I mean, you know what you're getting with the Scientists in the Field series and I'd go so far as to say that this is a must-have series for your library shelves.  They're well-researched books on interesting topics and give kids a glimpse inside the jobs of many different scientists.  That said, this isn't one of my favorite entries in the series.  It's fine and the subject will definitely be popular, but I don't know that it stands out when compared to some of the other books in the series.  The format is standard, the writing's okay, the photos are bright and appealing.

Hand this to your aspiring marine biologists or skip it and hand them Shark Life by Peter Benchley instead.

Happy Nonfiction Monday!  Check out this week's roundup at Chapter Book of the Day!

Thursday, March 10, 2011

Audiobook Review: Princess Diaries

The Princess Diaries
Princess in the Spotlight
Princess in Love
written by Meg Cabot, read by Anne Hathaway.  Listening Library, 2003.  The first two reviewed from library copies, the third purchased on

February 25

I just finished listening to one of the great audiobooks of our time.

Are you...

1.  In the mood to laugh out loud?
2.  Looking for a truly great audiobook experience?
3.  A tween girl (or about to be in the car with a tween girl for any amount of time)?

If any of the above apply, I urge you to procure the first three Princess Diaries audiobooks, narrated by Anne Hathaway, and listen to them right this moment.  You can thank me later.

Mia Thermopolis is your average New York high school freshman, or that's what she'd want you to think, anyway.  Truly Mia's smart (though you wouldn't know it from her algebra grade) and caring and stands up for her principles.  She's got a crushes on boys, she has sleepovers with her best friend, she takes care of her cat, Fat Louie.  Oh, and, as she finds out in the first book, she is the heir to the throne of a small (fictional) European principality called Genovia.

Suddenly, in addition to all the normal freshman girl stuff, Mia's dealing with princess lessons with her strict Genovian grandmother, press conferences, and paparazzi.  Not to mention the knowledge that someday she might actually have to RULE GENOVIA.

The books are funny and sweet and hit just the right notes with tween girls.  Anne Hathaway's expert narration takes them to another level.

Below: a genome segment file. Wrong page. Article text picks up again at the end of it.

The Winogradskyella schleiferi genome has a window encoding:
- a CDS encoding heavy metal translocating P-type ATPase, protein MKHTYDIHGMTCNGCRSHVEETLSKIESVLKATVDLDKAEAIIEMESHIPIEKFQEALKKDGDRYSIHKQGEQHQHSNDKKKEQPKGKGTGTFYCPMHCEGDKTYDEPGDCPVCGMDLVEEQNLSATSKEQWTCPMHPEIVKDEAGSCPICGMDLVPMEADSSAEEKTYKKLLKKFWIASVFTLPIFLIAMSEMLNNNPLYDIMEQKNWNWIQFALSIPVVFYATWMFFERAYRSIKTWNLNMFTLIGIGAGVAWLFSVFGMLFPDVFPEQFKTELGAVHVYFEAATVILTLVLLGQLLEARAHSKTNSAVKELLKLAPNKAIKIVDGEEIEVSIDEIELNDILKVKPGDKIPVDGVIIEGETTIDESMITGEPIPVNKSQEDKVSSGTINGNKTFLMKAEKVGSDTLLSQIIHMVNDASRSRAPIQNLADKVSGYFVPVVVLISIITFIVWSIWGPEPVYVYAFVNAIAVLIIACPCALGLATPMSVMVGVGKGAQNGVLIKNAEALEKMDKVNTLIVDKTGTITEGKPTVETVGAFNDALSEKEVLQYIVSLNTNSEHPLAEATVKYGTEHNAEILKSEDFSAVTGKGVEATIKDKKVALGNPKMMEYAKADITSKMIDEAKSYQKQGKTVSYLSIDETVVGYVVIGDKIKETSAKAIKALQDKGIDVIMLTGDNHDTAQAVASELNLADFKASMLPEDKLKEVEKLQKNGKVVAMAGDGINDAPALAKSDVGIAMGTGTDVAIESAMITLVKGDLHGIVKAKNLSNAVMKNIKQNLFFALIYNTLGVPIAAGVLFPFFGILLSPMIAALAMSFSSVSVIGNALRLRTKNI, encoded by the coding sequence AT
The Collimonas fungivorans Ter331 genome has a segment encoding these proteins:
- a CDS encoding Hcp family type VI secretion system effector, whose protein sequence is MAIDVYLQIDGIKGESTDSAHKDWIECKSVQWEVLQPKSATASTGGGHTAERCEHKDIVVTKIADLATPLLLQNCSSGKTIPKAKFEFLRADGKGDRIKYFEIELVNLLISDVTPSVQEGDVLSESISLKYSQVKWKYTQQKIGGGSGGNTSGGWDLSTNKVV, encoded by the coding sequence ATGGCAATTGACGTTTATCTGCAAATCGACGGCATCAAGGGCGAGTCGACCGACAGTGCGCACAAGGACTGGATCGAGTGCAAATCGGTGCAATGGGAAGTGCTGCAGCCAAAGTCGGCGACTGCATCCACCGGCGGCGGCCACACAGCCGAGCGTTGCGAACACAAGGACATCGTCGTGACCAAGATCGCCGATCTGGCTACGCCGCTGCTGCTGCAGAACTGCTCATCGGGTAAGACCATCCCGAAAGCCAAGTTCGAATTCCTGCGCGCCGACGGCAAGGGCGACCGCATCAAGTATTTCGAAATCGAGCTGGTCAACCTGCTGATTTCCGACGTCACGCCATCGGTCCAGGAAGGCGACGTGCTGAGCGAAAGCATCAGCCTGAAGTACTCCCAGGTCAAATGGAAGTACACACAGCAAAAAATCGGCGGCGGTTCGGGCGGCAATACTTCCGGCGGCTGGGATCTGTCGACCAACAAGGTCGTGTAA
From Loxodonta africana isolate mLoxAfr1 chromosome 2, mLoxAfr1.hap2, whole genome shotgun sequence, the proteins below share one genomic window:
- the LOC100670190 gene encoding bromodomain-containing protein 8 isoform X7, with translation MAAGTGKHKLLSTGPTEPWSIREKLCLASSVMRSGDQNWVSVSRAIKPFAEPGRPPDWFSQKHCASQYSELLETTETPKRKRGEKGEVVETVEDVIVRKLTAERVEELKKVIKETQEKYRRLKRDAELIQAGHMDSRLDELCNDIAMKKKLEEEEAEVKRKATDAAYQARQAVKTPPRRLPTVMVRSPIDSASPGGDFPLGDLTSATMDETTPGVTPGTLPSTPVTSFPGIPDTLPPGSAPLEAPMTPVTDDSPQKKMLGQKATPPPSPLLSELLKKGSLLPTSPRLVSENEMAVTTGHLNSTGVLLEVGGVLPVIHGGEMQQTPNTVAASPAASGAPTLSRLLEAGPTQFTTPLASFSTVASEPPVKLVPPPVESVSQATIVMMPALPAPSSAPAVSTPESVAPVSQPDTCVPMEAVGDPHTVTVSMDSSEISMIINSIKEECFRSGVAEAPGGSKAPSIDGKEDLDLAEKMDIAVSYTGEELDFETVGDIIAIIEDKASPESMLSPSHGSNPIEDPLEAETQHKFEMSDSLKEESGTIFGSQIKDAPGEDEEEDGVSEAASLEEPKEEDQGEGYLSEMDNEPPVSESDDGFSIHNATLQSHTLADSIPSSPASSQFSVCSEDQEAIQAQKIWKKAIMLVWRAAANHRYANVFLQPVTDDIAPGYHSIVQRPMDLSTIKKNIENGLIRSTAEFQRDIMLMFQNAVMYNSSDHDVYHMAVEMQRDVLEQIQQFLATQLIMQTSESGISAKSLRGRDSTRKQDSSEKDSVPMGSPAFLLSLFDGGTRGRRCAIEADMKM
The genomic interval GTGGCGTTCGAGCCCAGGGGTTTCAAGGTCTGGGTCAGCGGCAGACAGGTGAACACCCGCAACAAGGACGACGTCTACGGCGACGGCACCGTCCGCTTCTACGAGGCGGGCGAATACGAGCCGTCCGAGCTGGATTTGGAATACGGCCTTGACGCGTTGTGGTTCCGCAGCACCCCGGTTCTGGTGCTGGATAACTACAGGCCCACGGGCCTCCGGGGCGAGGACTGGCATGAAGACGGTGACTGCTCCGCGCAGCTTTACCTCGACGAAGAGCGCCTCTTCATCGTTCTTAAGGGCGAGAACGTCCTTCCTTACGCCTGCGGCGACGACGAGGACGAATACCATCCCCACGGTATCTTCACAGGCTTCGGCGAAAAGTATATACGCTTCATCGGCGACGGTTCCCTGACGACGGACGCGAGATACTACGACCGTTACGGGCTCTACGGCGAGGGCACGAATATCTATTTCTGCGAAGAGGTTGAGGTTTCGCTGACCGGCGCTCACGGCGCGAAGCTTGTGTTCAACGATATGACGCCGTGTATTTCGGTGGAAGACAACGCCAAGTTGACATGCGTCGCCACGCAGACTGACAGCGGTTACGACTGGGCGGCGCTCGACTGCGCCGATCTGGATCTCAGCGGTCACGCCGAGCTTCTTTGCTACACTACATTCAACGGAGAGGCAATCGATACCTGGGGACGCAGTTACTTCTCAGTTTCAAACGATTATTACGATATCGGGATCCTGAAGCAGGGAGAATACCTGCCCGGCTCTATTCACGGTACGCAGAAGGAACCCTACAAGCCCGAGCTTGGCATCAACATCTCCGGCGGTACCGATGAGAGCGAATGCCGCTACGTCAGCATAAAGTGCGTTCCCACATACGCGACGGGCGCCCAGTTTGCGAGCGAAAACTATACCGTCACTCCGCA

Anne Hathaway, star of the Princess Diaries movies, narrates the first three audiobooks in the series and she is FANTASTIC!!!  She's already known as Mia's voice (due to the aforementioned movies) and she absolutely brings the character to life.  I could practically see the events in the book unfolding before my eyes.

And she's so funny!  Hathaway varies her voice in pitch from whispers to impassioned wails as she navigates Mia's drama-filled diary entries.  She also uses different voices for different characters, tackling the French-Genovian accent with ease (as well as other accents and voices for many different characters).

I seriously can't recommend these enough.  If you're looking for some titles to get you hooked on audiobooks, these three recordings will do it.

Anne Hathaway, sadly, does not read the rest of the audiobooks in the series, but that won't stop me from giving them a try.

All three titles are available now!

Hey, I'm an Audible affiliate, which means that if you buy products after clicking on links here, I get a small commission

Wednesday, March 9, 2011

Into the Woods at Storytime

For this week's storytime we went into the woods with stories about all kinds of woodland creatures!  Here's what I did:

Opening Song:  "Shake Your Sillies Out" by Raffi

Memory Box Item:  This week's Memory Box item is a spider from Raccoons and Ripe Corn by Jim Arnosky. 

Book:  Raccoons and Ripe Corn by Jim Arnosky.  This is a quiet sort of book with muted, realistic pictures.  I think it would be great for one-on-one sharing or for certain groups, but it did not quite do it for my group this week.  Then again, I tend to prefer more dramatic, rambunctious stories, so maybe I was not the best reader for this book.

Book:  The Little Mouse, the Red, Ripe Strawberry, and the Big, Hungry Bear by Don & Audrey Wood.  This one's more my style, and I had a mom ask me to tell her the title again after storytime so they could check it out.  :)

Rhyme:  Five Red Apples.  I explained that the bear in the last story liked eating strawberries, but I had a bear friend who loooved eating apples!  I put up the five red apples and as we took away one in the rhyme, I had my bear puppet snatch it off the felt board and gobble it up. 

Five red apples, sweet to the core.
Bear came and ate one and then there were four.

Four red apples, sitting in a tree. 
Bear came and ate one and then there were three. 

Three red apples, one for you and you and you.
Bear came and ate one and then there were two. 

Two red apples, shining in the sun.
Bear came and ate one and then there was one. 

One red apple, left all alone. 
Bear came and ate one and then there was none.

After he eats all the apples, I have my bear puppet fall asleep and snore until the kids wake him up.  

Book:  I'm Not Cute by Jonathan Allen